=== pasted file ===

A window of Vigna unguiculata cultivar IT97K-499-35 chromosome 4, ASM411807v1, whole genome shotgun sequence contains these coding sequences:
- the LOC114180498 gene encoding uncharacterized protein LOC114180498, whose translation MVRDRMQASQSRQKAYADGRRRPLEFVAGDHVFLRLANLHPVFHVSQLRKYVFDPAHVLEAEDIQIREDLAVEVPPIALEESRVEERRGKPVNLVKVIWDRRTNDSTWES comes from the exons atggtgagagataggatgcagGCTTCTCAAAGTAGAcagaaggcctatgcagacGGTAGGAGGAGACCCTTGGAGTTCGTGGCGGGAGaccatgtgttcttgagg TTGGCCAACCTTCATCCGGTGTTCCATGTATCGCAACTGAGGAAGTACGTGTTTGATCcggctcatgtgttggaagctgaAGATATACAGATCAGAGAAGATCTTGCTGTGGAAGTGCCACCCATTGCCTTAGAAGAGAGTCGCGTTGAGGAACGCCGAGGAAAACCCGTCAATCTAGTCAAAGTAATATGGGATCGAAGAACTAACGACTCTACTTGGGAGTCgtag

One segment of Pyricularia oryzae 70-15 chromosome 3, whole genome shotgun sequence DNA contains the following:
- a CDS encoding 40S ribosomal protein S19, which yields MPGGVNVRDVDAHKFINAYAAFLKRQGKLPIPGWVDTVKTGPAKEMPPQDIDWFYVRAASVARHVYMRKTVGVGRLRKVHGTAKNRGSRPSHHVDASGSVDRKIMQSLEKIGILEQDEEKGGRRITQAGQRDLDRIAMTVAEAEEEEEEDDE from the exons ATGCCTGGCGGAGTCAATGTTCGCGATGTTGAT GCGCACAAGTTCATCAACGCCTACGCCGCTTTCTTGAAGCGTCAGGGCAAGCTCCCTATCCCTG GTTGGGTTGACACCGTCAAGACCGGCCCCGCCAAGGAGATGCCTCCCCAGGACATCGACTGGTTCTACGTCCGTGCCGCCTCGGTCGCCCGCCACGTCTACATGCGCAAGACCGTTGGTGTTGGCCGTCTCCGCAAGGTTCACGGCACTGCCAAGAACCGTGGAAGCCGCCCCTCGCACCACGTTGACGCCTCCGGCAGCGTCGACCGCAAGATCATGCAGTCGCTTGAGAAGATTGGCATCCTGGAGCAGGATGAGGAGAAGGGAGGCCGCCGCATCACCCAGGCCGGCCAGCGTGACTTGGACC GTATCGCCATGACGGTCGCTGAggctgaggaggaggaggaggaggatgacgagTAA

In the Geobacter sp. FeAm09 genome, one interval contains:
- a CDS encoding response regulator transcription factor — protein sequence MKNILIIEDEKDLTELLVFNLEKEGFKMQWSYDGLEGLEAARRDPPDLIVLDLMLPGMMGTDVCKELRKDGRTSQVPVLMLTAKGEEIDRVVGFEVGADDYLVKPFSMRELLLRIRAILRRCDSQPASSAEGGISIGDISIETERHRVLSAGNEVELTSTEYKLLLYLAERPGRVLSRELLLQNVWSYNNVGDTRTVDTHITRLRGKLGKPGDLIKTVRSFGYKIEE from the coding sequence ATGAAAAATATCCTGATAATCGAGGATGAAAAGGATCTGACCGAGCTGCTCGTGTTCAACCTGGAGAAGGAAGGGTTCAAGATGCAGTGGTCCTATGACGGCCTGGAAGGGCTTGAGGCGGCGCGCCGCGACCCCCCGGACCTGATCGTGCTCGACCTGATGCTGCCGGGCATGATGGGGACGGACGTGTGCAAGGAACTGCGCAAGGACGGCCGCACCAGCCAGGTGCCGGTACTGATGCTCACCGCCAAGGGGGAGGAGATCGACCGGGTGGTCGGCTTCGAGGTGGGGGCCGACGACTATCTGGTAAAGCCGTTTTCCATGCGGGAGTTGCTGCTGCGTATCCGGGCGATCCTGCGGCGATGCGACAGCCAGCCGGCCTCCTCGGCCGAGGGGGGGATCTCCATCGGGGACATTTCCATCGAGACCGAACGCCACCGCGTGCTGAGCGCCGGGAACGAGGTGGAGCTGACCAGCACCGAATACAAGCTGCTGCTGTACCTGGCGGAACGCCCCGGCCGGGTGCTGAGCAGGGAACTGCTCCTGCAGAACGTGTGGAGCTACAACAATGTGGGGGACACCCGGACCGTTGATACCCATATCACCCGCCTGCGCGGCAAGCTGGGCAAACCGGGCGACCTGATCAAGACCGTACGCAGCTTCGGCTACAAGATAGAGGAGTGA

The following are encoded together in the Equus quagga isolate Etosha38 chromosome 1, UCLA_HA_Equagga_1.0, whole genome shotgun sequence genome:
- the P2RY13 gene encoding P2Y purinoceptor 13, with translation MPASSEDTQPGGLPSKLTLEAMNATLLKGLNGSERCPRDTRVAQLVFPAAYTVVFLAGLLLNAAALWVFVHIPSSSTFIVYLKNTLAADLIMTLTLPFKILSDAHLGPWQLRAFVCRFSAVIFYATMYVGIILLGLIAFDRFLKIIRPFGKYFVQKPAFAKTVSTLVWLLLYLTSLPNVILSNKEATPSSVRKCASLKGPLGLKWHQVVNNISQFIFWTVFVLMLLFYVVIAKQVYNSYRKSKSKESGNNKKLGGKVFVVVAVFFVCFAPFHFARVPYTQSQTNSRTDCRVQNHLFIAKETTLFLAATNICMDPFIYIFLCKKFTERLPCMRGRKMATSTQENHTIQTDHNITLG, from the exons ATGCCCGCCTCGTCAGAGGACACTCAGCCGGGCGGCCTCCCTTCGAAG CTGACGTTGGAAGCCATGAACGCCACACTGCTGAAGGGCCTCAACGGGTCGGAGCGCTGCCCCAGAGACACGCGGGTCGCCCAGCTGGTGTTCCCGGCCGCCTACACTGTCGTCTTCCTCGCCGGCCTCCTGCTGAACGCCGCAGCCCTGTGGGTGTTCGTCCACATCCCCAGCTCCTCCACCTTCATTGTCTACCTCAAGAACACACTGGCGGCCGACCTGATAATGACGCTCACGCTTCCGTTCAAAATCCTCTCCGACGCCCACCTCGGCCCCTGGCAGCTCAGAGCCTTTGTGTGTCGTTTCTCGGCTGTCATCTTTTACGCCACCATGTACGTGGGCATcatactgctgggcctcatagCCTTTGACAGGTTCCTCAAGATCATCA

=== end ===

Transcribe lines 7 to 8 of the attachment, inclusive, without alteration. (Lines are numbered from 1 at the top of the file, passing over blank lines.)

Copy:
The following are encoded together in the Equus quagga isolate Etosha38 chromosome 1, UCLA_HA_Equagga_1.0, whole genome shotgun sequence genome:
- the P2RY13 gene encoding P2Y purinoceptor 13, with translation MPASSEDTQPGGLPSKLTLEAMNATLLKGLNGSERCPRDTRVAQLVFPAAYTVVFLAGLLLNAAALWVFVHIPSSSTFIVYLKNTLAADLIMTLTLPFKILSDAHLGPWQLRAFVCRFSAVIFYATMYVGIILLGLIAFDRFLKIIRPFGKYFVQKPAFAKTVSTLVWLLLYLTSLPNVILSNKEATPSSVRKCASLKGPLGLKWHQVVNNISQFIFWTVFVLMLLFYVVIAKQVYNSYRKSKSKESGNNKKLGGKVFVVVAVFFVCFAPFHFARVPYTQSQTNSRTDCRVQNHLFIAKETTLFLAATNICMDPFIYIFLCKKFTERLPCMRGRKMATSTQENHTIQTDHNITLG, from the exons ATGCCCGCCTCGTCAGAGGACACTCAGCCGGGCGGCCTCCCTTCGAAG CTGACGTTGGAAGCCATGAACGCCACACTGCTGAAGGGCCTCAACGGGTCGGAGCGCTGCCCCAGAGACACGCGGGTCGCCCAGCTGGTGTTCCCGGCCGCCTACACTGTCGTCTTCCTCGCCGGCCTCCTGCTGAACGCCGCAGCCCTGTGGGTGTTCGTCCACATCCCCAGCTCCTCCACCTTCATTGTCTACCTCAAGAACACACTGGCGGCCGACCTGATAATGACGCTCACGCTTCCGTTCAAAATCCTCTCCGACGCCCACCTCGGCCCCTGGCAGCTCAGAGCCTTTGTGTGTCGTTTCTCGGCTGTCATCTTTTACGCCACCATGTACGTGGGCATcatactgctgggcctcatagCCTTTGACAGGTTCCTCAAGATCATCA